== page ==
Simple and effective, The Westminster street sign we all know and love. Image Credit: Zachlain
One of the enduring joys of London is that it has never been a planned city. While the metropolis at present seems to be in perpetual flux, some things never change. It is for this reason that you see The Gherkin skyscraper overlooking the 14th-century St Andrew Undershaft church, or – if standing in the right place – the London Eye over the heart of imperial London. Each juxtaposition leaves a marked effect on the intricate tapestry of London and its urban fabric. There are many smaller but no less interesting contrasts to be found around us at street level. Street signs, for example are often overlooked beyond their function of giving an address or location, but are essential in recording the history of our streets, as well as enhancing the public realm. Street signs come in many different forms, from stone dividers, to ceramic tiles through to the standard enamel signs mounted onto walls or at street level, but the most symbolic design is that of Sir Misha Black’s 1967 signs for newly created City of Westminster Borough. The red and black design has since become synonymous with Westminster and famous worldwide; leading Westminster Council to secure the copyright for the iconic signs, ensuring that only licensed name plates can be displayed.
A relic from the past. Image Credit: Flickr EZTD
At times, on closer inspection you see the name of an unfamiliar London Borough, such as The London Borough of Holborn, Finsbury or St Pancras. These boroughs date from the County of London, 1889 to 1965. In 1900, 28 metropolitan boroughs were created, many of which were amalgamated on the creation of Greater London in 1965 to form the larger Boroughs we know today. Although obsolete, many survive in Central and Inner London, specifically in conservation areas surrounding landmarks and historic streets such as Shaftesbury Avenue, Kingsway and etc. These vintage signs compliment and enhance the surrounding areas. Along with defunct town halls, street signs record the legacy and identity of the former boroughs, with a font and style harking from a different era.
The Victorians and Edwardians chose robust letterforms and long lasting materials for their signs, using two colours and sizes of Univers Bold Condensed to create a clear hierarchy of information. Created from stove enamelled steel, their 25mm size gives a significant presence whatever the background material.
A perfect example of an existing Metropolitan Borough of Holborn street signs. Image Credit: EZTD
Many signs were replaced over the decades in various boroughs, perhaps to express a new identity and progress associated with the new boroughs, or more recently, to include the Borough’s corporate logo. It should be pointed out that some signs are not the originals, but were replaced recently with new signs containing the old borough font. Many boroughs adopted a new typeface for their street name signs called Octavian, originally designed specifically for use on road signs. The new typeface features narrower letters than classical fonts and a heavier weight without appearing overbearing. This makes the font a preferred choice when replicas of original signs are not possible.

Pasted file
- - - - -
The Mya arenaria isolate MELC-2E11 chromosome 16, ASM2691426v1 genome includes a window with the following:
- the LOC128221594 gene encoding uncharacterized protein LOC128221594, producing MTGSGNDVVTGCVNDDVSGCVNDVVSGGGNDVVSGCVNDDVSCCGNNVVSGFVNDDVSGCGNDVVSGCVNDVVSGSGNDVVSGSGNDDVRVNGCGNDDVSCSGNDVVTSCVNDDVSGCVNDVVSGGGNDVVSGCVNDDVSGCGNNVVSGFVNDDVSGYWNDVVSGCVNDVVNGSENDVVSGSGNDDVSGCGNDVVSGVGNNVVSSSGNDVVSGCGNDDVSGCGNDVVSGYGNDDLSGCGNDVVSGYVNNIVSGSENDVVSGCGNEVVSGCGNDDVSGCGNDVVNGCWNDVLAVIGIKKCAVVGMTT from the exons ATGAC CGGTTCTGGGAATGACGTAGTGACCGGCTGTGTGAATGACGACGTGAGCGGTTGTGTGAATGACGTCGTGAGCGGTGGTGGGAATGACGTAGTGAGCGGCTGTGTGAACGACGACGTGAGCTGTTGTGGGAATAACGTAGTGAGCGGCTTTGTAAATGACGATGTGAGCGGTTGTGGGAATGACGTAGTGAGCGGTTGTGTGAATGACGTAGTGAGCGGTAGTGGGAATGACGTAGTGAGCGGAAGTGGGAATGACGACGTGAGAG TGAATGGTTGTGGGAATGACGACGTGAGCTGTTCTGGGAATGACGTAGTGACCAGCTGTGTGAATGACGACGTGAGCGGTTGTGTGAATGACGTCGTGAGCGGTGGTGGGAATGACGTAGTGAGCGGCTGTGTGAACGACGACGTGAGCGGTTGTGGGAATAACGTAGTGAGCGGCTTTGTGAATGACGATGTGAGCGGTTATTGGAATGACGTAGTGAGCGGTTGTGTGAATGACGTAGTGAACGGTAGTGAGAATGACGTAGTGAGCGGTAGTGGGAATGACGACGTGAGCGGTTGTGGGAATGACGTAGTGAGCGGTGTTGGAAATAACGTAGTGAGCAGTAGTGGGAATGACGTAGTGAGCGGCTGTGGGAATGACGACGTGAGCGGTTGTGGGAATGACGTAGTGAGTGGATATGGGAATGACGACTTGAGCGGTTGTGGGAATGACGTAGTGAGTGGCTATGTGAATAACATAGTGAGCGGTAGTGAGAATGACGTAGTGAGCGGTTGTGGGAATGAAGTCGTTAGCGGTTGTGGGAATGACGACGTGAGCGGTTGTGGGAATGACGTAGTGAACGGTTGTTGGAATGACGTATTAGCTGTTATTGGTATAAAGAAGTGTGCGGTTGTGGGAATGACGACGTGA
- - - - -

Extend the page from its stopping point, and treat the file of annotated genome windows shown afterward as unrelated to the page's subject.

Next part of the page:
Newer Signs Newer, but somehow older, cheaper and grittier looking than the vintage signs. Image Credit: Channel Web
Newer signs are often made of a cheap and synthetic material, not unlike fibreboard with a glossy laminated surface. Compare this to the older cast iron or cast aluminium sign and the difference in quality is palpable. Older signs also use steel with raised letters that last longer and need far less maintenance.
Logos and Graffiti Plenty of space for graffiti! Image Credit: 1000 Things London
Some boroughs use their own logos, mostly outside of conservation areas and in residential areas. The addition of logos increases the surface area of a sign and makes them more likely to attract graffiti. A traditional sign has a street name in one rather than two lines, whereas newer signs tend to use two to fit in the logo, adding unnecessary clutter. Using a corporate identity can also be problematic: street name signs should last forever, whereas corporate identities are changed at regular intervals. The most successful use of a logo is The City of London’s historic crest, dating from the 14th century. It features a dragon’s wing bearing the cross of St George on a peer’s helm and is repeated throughout The City of London.
A good use of an historic crest in the City of London, regardless of how old the sign is. Image Credit: Flickr: Den99
Recording our History
The extant vintage signs also record the history of our roads. For example, the sign for Tower Bridge Road, on the south-west corner of Tower Bridge, reminds us that the landmark was both part of the historic Borough of Bermondsey and the A100 road. In the 1920s, The Ministry of Transport used a system of letters and numbers to designate roads that were exceptionally busy as useful way for motorists to navigate the road system. This hotchpotch of signage and styles, especially where more than one example is used in one location might be messy and confusing to some, but it presents an exciting lack of uniformity that represents London as a wider city, a cacophony of history and contemporary that rarely fails to excite.